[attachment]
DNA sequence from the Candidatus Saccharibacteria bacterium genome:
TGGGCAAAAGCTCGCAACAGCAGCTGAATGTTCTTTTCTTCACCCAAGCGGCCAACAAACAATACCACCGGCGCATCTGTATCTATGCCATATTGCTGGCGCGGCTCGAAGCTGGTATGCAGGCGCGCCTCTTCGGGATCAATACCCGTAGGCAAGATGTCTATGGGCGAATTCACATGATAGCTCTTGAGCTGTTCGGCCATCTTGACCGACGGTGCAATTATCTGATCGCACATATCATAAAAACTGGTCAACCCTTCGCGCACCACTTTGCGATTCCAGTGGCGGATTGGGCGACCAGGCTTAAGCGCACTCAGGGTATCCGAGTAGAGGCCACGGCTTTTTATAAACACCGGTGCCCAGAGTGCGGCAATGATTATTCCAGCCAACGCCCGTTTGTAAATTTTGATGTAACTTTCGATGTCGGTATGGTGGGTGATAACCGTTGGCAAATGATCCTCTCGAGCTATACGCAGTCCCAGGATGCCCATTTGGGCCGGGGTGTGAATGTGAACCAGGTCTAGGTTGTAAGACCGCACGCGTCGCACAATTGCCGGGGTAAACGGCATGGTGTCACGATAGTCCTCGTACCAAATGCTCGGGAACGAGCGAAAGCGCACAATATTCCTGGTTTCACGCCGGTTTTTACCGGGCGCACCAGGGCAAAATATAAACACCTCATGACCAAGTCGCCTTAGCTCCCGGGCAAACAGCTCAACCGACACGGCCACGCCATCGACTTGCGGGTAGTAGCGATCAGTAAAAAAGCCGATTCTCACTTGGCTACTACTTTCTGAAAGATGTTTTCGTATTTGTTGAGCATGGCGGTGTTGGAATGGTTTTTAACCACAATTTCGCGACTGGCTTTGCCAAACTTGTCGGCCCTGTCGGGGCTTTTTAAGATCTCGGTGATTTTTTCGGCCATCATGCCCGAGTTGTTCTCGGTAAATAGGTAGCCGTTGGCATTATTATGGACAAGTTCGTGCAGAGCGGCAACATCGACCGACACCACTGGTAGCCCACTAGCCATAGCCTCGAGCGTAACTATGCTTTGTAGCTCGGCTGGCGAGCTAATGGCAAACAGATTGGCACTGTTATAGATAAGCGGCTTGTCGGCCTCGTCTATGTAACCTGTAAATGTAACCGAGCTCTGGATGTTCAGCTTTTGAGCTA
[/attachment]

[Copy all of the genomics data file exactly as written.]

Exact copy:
DNA sequence from the Candidatus Saccharibacteria bacterium genome:
TGGGCAAAAGCTCGCAACAGCAGCTGAATGTTCTTTTCTTCACCCAAGCGGCCAACAAACAATACCACCGGCGCATCTGTATCTATGCCATATTGCTGGCGCGGCTCGAAGCTGGTATGCAGGCGCGCCTCTTCGGGATCAATACCCGTAGGCAAGATGTCTATGGGCGAATTCACATGATAGCTCTTGAGCTGTTCGGCCATCTTGACCGACGGTGCAATTATCTGATCGCACATATCATAAAAACTGGTCAACCCTTCGCGCACCACTTTGCGATTCCAGTGGCGGATTGGGCGACCAGGCTTAAGCGCACTCAGGGTATCCGAGTAGAGGCCACGGCTTTTTATAAACACCGGTGCCCAGAGTGCGGCAATGATTATTCCAGCCAACGCCCGTTTGTAAATTTTGATGTAACTTTCGATGTCGGTATGGTGGGTGATAACCGTTGGCAAATGATCCTCTCGAGCTATACGCAGTCCCAGGATGCCCATTTGGGCCGGGGTGTGAATGTGAACCAGGTCTAGGTTGTAAGACCGCACGCGTCGCACAATTGCCGGGGTAAACGGCATGGTGTCACGATAGTCCTCGTACCAAATGCTCGGGAACGAGCGAAAGCGCACAATATTCCTGGTTTCACGCCGGTTTTTACCGGGCGCACCAGGGCAAAATATAAACACCTCATGACCAAGTCGCCTTAGCTCCCGGGCAAACAGCTCAACCGACACGGCCACGCCATCGACTTGCGGGTAGTAGCGATCAGTAAAAAAGCCGATTCTCACTTGGCTACTACTTTCTGAAAGATGTTTTCGTATTTGTTGAGCATGGCGGTGTTGGAATGGTTTTTAACCACAATTTCGCGACTGGCTTTGCCAAACTTGTCGGCCCTGTCGGGGCTTTTTAAGATCTCGGTGATTTTTTCGGCCATCATGCCCGAGTTGTTCTCGGTAAATAGGTAGCCGTTGGCATTATTATGGACAAGTTCGTGCAGAGCGGCAACATCGACCGACACCACTGGTAGCCCACTAGCCATAGCCTCGAGCGTAACTATGCTTTGTAGCTCGGCTGGCGAGCTAATGGCAAACAGATTGGCACTGTTATAGATAAGCGGCTTGTCGGCCTCGTCTATGTAACCTGTAAATGTAACCGAGCTCTGGATGTTCAGCTTTTGAGCTA